A Graphic Novel by Irene N. Watts and Kathryn E Shoemaker
Black and white images softly drawn. Shaded background. Any white is the word balloons, letters or aprons. Marianne arrives in London on the Kindertransport and is taken in by Mrs. and Mr. Abercrombie-Jones who were looking for an older child to be a second domestic in their home. They insist on calling her Mary Anne, and yet correct her when she mispronounces their names. They do send her to school where she makes friends. The painfulness of British anti-Semitism from schoolmates, caretakers, teachers and neighbours is scratched into the background of the narrative like the hatching in each frame. Marianne does make good friends in school who move on as she does when the London schools are evacuated–she goes to Wales where a couple hope that Mairi will replace their daughter who recently died. While the prejudices are not absent in Wales, the kindly Mr. Evans, guides Marianne through Llanelli. The end is too easy, but hopeful.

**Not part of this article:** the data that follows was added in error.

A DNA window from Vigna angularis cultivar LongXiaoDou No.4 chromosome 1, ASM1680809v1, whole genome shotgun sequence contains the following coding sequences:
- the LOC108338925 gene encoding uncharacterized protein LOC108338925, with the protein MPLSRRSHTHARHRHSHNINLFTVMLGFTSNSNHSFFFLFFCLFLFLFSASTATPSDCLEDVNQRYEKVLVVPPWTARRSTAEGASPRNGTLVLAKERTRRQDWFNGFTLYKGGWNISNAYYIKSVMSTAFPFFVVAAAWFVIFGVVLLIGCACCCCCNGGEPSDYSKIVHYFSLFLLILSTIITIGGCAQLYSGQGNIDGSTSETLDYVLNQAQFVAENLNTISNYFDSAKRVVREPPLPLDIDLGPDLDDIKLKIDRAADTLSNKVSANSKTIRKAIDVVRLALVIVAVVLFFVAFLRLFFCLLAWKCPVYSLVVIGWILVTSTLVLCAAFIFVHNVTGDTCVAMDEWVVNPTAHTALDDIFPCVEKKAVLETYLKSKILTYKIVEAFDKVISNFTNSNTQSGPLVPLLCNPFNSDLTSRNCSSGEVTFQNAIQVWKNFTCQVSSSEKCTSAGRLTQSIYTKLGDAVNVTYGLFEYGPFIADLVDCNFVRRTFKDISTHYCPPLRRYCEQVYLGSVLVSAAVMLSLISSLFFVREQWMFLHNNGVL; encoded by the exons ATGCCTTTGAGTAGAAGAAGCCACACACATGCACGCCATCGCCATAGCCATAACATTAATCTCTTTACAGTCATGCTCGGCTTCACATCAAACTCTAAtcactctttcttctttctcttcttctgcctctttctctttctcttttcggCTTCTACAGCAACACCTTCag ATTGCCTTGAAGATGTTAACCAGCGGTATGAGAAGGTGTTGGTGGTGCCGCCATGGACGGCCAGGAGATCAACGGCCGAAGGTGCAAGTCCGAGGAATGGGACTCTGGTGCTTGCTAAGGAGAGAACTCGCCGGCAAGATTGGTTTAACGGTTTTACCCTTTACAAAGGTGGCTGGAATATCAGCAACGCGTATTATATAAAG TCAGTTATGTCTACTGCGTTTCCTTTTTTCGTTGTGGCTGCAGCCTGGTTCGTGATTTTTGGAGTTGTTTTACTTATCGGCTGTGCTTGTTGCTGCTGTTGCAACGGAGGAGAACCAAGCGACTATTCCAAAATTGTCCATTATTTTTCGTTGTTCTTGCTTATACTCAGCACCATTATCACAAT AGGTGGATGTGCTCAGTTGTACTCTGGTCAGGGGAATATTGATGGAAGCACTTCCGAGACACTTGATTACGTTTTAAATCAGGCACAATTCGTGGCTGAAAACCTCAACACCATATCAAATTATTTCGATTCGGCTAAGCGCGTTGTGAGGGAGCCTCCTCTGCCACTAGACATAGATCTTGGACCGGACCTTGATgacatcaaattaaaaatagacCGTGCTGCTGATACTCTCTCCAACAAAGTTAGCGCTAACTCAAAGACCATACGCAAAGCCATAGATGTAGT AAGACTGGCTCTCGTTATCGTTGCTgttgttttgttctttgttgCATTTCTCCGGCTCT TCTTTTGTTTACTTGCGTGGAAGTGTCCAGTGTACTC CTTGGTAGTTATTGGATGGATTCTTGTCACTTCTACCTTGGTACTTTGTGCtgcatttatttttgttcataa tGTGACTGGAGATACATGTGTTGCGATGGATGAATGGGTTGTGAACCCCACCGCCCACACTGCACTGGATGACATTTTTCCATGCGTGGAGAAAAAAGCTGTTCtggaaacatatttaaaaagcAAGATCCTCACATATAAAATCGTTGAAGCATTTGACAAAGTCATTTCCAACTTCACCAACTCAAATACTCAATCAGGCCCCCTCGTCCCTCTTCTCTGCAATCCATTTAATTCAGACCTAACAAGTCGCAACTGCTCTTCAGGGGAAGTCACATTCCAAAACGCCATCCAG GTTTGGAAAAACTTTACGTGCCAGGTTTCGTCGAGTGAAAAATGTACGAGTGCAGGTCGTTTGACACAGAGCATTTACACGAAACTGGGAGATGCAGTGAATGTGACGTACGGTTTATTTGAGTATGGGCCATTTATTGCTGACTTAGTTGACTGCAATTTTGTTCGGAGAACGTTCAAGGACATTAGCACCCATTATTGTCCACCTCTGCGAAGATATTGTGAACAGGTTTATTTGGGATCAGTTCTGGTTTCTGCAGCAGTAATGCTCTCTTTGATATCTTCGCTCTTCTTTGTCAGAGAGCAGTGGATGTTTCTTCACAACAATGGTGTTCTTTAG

A small thrill ran through me when I saw that one of the books on Miyazaki’s list is Swallows and Amazons.
Here’s the list.
Here’s the interview.
Peter Dickinson the author of around 60 books, has died at the age of 88. He is a children’s book author, fantasist and mystery writer.
I read The Changes years ago, and then later on read Eva, AK and Tulku, before discovering some of his adult mysteries. He has such a fluent imagination. HE’s one of those writers who keeps working year after year, and none of the books I have read have not been worth reading.
New York Times
School Library Journal
I probably did read some of these as reading books, but for us, my brothers and sister and I, these were the first history books we read. I think of them as 50 pages long with 25 illustrations, and I wonder how the Englishness of them skewed my early reading of history. Still I learned a lot and had some background. My rel favourites were the ones on the history of football, cricket as well as a whole series on the different monarchs and historical periods. There are still a good number of them on the shelves at my parents’ house.
This is prompted by an article on the English at Reading Blog